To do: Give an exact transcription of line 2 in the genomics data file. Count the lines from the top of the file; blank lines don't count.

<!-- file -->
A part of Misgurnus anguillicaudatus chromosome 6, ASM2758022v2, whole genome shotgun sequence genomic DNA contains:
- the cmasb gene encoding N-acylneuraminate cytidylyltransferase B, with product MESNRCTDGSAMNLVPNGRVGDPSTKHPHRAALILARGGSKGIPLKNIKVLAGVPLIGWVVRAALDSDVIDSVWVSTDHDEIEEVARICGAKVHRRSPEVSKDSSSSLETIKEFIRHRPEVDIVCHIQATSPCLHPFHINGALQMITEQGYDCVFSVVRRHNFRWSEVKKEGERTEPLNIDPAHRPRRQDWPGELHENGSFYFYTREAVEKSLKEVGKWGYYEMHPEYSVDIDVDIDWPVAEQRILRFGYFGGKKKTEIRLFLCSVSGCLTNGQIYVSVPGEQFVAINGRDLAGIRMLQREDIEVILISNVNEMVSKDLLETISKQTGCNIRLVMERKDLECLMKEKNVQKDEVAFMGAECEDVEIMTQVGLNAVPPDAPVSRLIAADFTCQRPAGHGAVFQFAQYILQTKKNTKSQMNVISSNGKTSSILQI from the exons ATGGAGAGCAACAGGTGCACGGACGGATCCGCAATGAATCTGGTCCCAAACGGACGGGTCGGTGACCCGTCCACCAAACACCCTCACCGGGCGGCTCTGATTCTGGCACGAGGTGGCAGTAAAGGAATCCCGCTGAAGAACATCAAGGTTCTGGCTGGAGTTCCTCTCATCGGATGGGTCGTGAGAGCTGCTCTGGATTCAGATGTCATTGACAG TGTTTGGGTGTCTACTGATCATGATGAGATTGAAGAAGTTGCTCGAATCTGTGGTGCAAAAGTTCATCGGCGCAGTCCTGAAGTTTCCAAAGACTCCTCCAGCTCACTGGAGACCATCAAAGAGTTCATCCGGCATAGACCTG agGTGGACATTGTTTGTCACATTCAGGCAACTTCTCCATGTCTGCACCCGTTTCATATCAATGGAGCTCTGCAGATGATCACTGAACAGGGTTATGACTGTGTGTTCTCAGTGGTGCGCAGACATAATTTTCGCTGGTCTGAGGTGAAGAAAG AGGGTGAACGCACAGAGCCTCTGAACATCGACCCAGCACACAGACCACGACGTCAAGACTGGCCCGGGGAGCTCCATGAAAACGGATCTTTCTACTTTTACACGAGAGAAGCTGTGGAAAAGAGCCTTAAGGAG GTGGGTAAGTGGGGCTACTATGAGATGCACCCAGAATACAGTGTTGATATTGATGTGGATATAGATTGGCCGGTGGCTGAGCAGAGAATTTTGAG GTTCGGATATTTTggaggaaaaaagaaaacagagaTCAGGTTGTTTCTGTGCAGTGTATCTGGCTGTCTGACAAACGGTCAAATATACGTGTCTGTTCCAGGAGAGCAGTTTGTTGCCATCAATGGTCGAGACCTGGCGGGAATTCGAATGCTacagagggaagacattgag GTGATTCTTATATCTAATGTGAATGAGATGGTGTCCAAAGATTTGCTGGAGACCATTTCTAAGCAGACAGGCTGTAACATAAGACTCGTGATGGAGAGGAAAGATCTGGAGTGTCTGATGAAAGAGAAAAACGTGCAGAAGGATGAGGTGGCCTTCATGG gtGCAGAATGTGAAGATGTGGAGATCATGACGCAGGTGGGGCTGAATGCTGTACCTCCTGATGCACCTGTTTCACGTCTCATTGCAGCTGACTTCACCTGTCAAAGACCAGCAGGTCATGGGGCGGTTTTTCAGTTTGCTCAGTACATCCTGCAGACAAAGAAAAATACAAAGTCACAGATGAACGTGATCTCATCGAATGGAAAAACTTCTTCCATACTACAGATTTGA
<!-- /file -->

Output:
- the cmasb gene encoding N-acylneuraminate cytidylyltransferase B, with product MESNRCTDGSAMNLVPNGRVGDPSTKHPHRAALILARGGSKGIPLKNIKVLAGVPLIGWVVRAALDSDVIDSVWVSTDHDEIEEVARICGAKVHRRSPEVSKDSSSSLETIKEFIRHRPEVDIVCHIQATSPCLHPFHINGALQMITEQGYDCVFSVVRRHNFRWSEVKKEGERTEPLNIDPAHRPRRQDWPGELHENGSFYFYTREAVEKSLKEVGKWGYYEMHPEYSVDIDVDIDWPVAEQRILRFGYFGGKKKTEIRLFLCSVSGCLTNGQIYVSVPGEQFVAINGRDLAGIRMLQREDIEVILISNVNEMVSKDLLETISKQTGCNIRLVMERKDLECLMKEKNVQKDEVAFMGAECEDVEIMTQVGLNAVPPDAPVSRLIAADFTCQRPAGHGAVFQFAQYILQTKKNTKSQMNVISSNGKTSSILQI from the exons ATGGAGAGCAACAGGTGCACGGACGGATCCGCAATGAATCTGGTCCCAAACGGACGGGTCGGTGACCCGTCCACCAAACACCCTCACCGGGCGGCTCTGATTCTGGCACGAGGTGGCAGTAAAGGAATCCCGCTGAAGAACATCAAGGTTCTGGCTGGAGTTCCTCTCATCGGATGGGTCGTGAGAGCTGCTCTGGATTCAGATGTCATTGACAG TGTTTGGGTGTCTACTGATCATGATGAGATTGAAGAAGTTGCTCGAATCTGTGGTGCAAAAGTTCATCGGCGCAGTCCTGAAGTTTCCAAAGACTCCTCCAGCTCACTGGAGACCATCAAAGAGTTCATCCGGCATAGACCTG agGTGGACATTGTTTGTCACATTCAGGCAACTTCTCCATGTCTGCACCCGTTTCATATCAATGGAGCTCTGCAGATGATCACTGAACAGGGTTATGACTGTGTGTTCTCAGTGGTGCGCAGACATAATTTTCGCTGGTCTGAGGTGAAGAAAG AGGGTGAACGCACAGAGCCTCTGAACATCGACCCAGCACACAGACCACGACGTCAAGACTGGCCCGGGGAGCTCCATGAAAACGGATCTTTCTACTTTTACACGAGAGAAGCTGTGGAAAAGAGCCTTAAGGAG GTGGGTAAGTGGGGCTACTATGAGATGCACCCAGAATACAGTGTTGATATTGATGTGGATATAGATTGGCCGGTGGCTGAGCAGAGAATTTTGAG GTTCGGATATTTTggaggaaaaaagaaaacagagaTCAGGTTGTTTCTGTGCAGTGTATCTGGCTGTCTGACAAACGGTCAAATATACGTGTCTGTTCCAGGAGAGCAGTTTGTTGCCATCAATGGTCGAGACCTGGCGGGAATTCGAATGCTacagagggaagacattgag GTGATTCTTATATCTAATGTGAATGAGATGGTGTCCAAAGATTTGCTGGAGACCATTTCTAAGCAGACAGGCTGTAACATAAGACTCGTGATGGAGAGGAAAGATCTGGAGTGTCTGATGAAAGAGAAAAACGTGCAGAAGGATGAGGTGGCCTTCATGG gtGCAGAATGTGAAGATGTGGAGATCATGACGCAGGTGGGGCTGAATGCTGTACCTCCTGATGCACCTGTTTCACGTCTCATTGCAGCTGACTTCACCTGTCAAAGACCAGCAGGTCATGGGGCGGTTTTTCAGTTTGCTCAGTACATCCTGCAGACAAAGAAAAATACAAAGTCACAGATGAACGTGATCTCATCGAATGGAAAAACTTCTTCCATACTACAGATTTGA